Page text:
The USDA Forest Service's Rocky Mountain Region is seeking public input on proposed fee increases for Christmas tree cutting permits on some national forests in Colorado, including Grand Mesa, Uncompahgre and Gunnison. The proposed fee would be $20 per permit.
Revenue from the fee increase will help provide maps, signs and information to visitors; cover rising costs for plowing roads and parking areas; offer portable restrooms in some high traffic areas; extend permit sales; and expand safety patrols and overall Forest Service presence at cutting areas. Other enhancements could include warming areas and educational activities.
For generations, friends and families throughout Colorado have made cutting their own Christmas tree on a national forest a treasured holiday tradition and the program offers them an opportunity to be good stewards of their public lands. The Christmas tree cutting program helps to thin regeneration growth and meet important restoration objectives. The program also encourages people to get outdoors and discover their national forests.
Comments are being accepted online or by mail through Feb. 16. To provide input on the proposed Christmas tree permit fee increase, please visit http://bit.ly/FSR2-treefee.
Comments may also be mailed to Grand Mesa, Uncompahgre, and Gunnison National Forests; Attention: Christmas Tree Permit Fee Increase; 2250 South Main St.; Delta, CO 81416.
The election results are in at the local, state and national level, and as expected, Democrats are doing well in state and national races. Colorado has elected Jared Polis as governor; nationally the Republicans appear to retain control of the Senate while Democrats now control the House of Representative.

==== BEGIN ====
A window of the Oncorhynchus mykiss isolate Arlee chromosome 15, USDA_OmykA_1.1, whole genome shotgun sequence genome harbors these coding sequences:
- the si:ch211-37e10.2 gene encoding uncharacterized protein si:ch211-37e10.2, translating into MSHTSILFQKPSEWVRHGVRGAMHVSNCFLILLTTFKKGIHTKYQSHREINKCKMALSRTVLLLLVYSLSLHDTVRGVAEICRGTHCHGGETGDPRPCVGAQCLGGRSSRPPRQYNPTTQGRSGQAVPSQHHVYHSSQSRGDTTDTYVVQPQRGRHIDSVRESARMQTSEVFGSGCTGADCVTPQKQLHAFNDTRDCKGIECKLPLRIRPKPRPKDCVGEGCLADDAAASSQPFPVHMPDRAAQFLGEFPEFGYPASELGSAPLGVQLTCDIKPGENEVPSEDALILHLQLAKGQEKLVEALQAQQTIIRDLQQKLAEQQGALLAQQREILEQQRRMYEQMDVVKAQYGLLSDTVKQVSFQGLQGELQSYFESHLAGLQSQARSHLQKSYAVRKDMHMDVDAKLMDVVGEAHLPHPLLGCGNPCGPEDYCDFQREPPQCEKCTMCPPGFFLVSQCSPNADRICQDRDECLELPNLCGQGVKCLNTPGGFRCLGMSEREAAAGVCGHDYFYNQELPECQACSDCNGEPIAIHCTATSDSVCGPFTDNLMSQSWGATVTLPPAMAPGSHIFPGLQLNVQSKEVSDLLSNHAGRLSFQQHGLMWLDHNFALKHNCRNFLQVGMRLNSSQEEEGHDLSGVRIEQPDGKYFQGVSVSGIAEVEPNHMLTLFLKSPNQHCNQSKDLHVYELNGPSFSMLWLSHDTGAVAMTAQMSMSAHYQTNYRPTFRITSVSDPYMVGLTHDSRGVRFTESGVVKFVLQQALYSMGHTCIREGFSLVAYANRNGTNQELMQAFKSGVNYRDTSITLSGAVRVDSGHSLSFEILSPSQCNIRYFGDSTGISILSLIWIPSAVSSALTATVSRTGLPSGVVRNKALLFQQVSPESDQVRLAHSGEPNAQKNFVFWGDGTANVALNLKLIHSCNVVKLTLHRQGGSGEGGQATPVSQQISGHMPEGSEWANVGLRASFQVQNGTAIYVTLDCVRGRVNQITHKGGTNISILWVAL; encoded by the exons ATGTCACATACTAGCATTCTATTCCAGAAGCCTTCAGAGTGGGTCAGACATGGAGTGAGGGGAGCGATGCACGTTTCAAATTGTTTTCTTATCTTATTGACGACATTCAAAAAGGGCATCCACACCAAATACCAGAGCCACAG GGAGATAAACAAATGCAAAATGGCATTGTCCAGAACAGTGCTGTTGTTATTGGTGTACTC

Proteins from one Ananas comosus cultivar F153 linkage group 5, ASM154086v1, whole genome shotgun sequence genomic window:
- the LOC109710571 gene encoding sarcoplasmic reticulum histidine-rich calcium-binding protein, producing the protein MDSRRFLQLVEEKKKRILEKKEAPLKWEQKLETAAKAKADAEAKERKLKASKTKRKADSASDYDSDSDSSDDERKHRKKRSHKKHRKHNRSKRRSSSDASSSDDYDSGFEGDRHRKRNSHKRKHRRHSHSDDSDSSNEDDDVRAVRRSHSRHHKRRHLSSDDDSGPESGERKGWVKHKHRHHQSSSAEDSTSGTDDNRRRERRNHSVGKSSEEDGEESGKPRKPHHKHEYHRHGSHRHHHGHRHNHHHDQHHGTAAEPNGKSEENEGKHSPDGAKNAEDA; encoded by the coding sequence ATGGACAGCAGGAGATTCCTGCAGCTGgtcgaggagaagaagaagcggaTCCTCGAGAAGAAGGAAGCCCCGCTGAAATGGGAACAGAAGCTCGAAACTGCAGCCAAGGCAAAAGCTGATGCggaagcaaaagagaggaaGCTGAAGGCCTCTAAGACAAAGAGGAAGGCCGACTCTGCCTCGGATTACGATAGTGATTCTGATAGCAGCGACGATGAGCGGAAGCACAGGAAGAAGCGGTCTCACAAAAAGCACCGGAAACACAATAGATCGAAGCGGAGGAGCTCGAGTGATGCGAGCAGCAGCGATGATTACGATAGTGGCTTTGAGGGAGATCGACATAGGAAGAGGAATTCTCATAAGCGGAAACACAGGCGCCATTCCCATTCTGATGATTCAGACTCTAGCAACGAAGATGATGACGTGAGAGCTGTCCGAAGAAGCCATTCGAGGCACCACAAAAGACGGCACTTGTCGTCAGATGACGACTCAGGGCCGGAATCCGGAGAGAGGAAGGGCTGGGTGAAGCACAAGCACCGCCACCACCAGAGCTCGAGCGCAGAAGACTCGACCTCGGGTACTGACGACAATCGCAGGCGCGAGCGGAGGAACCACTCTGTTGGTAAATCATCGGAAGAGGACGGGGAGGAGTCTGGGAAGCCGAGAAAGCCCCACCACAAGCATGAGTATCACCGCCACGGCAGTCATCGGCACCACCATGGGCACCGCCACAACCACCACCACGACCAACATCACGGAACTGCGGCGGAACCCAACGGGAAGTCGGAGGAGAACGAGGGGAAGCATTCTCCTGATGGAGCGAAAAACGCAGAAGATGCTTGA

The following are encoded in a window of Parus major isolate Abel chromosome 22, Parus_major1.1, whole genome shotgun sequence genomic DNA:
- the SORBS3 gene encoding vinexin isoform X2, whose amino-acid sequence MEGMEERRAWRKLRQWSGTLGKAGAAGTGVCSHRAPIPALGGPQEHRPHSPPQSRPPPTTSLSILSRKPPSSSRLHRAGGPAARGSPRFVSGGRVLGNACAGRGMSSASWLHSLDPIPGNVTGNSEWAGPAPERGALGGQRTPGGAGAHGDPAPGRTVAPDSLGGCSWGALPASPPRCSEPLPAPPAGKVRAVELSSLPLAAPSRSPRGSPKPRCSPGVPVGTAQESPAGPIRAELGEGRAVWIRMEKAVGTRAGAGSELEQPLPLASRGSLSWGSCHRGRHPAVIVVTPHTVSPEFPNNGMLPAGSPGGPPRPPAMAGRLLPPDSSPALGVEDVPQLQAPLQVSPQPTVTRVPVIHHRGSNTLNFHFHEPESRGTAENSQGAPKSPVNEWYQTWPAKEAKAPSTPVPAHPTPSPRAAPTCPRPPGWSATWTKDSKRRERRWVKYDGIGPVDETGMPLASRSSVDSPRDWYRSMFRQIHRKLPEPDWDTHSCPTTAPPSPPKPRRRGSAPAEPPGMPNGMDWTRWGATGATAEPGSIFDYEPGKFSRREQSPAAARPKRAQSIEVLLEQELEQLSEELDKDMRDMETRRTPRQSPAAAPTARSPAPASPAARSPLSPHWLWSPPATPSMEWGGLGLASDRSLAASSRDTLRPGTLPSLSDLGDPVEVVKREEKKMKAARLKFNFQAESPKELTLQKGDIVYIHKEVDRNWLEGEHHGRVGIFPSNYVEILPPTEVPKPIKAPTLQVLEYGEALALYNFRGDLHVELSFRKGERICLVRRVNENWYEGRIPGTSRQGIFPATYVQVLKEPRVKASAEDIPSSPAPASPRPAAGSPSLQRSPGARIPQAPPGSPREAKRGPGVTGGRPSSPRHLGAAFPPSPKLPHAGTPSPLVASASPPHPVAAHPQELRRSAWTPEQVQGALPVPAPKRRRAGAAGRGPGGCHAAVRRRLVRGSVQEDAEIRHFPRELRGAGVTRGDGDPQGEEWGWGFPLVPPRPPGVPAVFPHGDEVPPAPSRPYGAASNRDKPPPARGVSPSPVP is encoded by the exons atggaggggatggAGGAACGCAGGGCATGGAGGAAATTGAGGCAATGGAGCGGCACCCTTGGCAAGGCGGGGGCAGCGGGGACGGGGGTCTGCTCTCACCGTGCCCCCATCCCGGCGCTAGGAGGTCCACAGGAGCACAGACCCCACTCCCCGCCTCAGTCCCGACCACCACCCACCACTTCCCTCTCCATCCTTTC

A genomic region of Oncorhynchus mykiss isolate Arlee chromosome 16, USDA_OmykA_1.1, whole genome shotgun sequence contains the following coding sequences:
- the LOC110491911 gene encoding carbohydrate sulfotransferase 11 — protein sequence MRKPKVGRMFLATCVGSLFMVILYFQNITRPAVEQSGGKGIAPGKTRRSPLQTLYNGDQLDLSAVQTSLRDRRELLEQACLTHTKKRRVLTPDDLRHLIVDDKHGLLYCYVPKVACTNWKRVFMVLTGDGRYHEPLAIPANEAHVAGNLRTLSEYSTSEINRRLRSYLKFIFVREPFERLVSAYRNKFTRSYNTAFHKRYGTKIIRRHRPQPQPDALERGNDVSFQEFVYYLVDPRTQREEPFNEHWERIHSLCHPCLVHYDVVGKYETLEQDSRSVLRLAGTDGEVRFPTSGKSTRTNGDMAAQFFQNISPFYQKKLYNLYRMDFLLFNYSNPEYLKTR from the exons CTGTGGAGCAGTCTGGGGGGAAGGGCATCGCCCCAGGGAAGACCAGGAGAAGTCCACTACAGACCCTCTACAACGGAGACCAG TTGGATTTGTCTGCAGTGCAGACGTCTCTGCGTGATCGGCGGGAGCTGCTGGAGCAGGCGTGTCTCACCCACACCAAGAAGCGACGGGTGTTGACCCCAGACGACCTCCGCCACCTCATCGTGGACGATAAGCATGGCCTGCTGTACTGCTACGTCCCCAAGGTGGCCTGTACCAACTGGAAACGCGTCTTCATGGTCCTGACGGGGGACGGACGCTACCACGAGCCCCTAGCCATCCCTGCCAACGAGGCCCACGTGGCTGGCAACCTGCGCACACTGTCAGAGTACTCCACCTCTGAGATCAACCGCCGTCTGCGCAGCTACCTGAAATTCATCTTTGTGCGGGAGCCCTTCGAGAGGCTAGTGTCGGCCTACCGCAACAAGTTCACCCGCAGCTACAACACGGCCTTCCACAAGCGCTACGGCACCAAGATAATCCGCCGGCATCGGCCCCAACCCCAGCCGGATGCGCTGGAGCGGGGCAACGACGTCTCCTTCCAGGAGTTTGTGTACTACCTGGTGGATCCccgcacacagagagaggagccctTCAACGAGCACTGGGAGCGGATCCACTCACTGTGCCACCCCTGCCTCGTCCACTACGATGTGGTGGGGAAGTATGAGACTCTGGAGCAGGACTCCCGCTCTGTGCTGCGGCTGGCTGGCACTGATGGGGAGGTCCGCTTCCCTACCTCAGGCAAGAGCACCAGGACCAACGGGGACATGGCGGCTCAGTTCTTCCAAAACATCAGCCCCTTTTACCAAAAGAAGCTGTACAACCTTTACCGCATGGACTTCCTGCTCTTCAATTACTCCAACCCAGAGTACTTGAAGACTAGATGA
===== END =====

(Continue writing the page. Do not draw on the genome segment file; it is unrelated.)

With a ballot full of local and state measures, voter turnout in Delta County topped 71%, with 15,889 ballots cast. Statewide, voter turnout was just over 52%.
Of the three Delta County residents seeking state offices, Matt Soper won over Thea Chase in State Representative Dist. 54; Mike Mason lost to Julie McCluskie in State Representative Dist. 61; and Olen Lund lost to Kerry Donovan in State Senate Dist. 5.
Locally, in the City of Delta voters rejected a .5% sales tax increase to fund recreation, as well as recreational marijuana sales. The sale of medical marijuana and cultivation/manufacturing facilities was approved by a slim margin. Delta voters also gave the city the green light to move forward with selling or trading the Cottonwood and Riverbend Park, and to sell the old Municipal Light and Power Building.